Sheetal has also said there will be a series about Anjali, with Always Anjali being the first. She has the first 4 books mapped out.
“It’s very important to me to have created a character like her. A lot of books [about South Asians] focus on a holiday, religion, or arranged marriage. I wanted to create a character that was just a girl. It’s not just about her race. Why can’t all those books about a kid and their dog be a brown kid?
It started with me curating books for my oldest daughter. You see all these great books and series, but rarely are they centered around a girl of color. We need to hear our stories, we need to see ourselves in books.”
When ask how writing compares to acting, she responds, “Finding the best way to tell the story is the most important thing. Being truthful. Which is very much what I do in my acting life. I like writing and the collaboration with a great team. I loved working through the illustrations with the talented artist on the book, Jessica Blank. And I welcome critical, productive feedback. Then book is better for it.”
I ask Sheetal how she thinks Desi authors can do better at telling their stories, and to increase their presence in American literature.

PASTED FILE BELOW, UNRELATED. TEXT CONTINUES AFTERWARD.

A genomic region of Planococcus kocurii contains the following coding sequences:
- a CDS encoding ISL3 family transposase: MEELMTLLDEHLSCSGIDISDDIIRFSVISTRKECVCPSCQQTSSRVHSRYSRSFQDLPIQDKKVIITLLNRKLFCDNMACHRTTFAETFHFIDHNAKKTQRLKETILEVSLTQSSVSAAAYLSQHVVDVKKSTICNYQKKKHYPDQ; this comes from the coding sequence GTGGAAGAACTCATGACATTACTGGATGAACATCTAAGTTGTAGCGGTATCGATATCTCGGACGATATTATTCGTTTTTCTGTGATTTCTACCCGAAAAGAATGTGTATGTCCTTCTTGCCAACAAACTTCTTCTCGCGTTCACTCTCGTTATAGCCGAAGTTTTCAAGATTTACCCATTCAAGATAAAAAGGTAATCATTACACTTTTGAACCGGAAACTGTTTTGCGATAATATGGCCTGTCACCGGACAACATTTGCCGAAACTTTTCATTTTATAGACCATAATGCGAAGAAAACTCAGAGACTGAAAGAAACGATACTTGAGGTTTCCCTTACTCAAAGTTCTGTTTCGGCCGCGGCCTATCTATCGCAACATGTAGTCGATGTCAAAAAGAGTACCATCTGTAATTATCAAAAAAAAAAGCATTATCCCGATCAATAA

“I don’t think separating ourselves is helpful. Calling ourselves ‘Desi’ authors. I also think we need to be more organized and supportive. The way we present ourselves, and talk about ourselves, is important. Pitch to companies who align with your vision. But we need to be given the opportunity to be covered, a chance in the marketplace. Give the audience more credit- they want inclusive stories. I know we want our kids to be seeing the full diversity of the world in books. We need to have conversations about bullying, race, and identity- young.”
To close off our interview, I asked Sheetal what her ideal book for a growing Indian girl would be.
“I’m still figuring that out myself,” she admits. “I’m cultivating a library of books for myself and my girls. It’s all about the narrative and the images. And presenting a broad array of characters and experience from different backgrounds and perspectives. Normalizing the inclusive. And if you tell me ‘this is a great book for a girl,’ I’ll probably chuckle and move on. That language makes me crazy.” It’s a question that will remain ongoing, to fill our libraries with books meant for our children and to help them grow.
Always Anjali will enter the world on May 12 2018. Be sure to preorder or pick up a copy!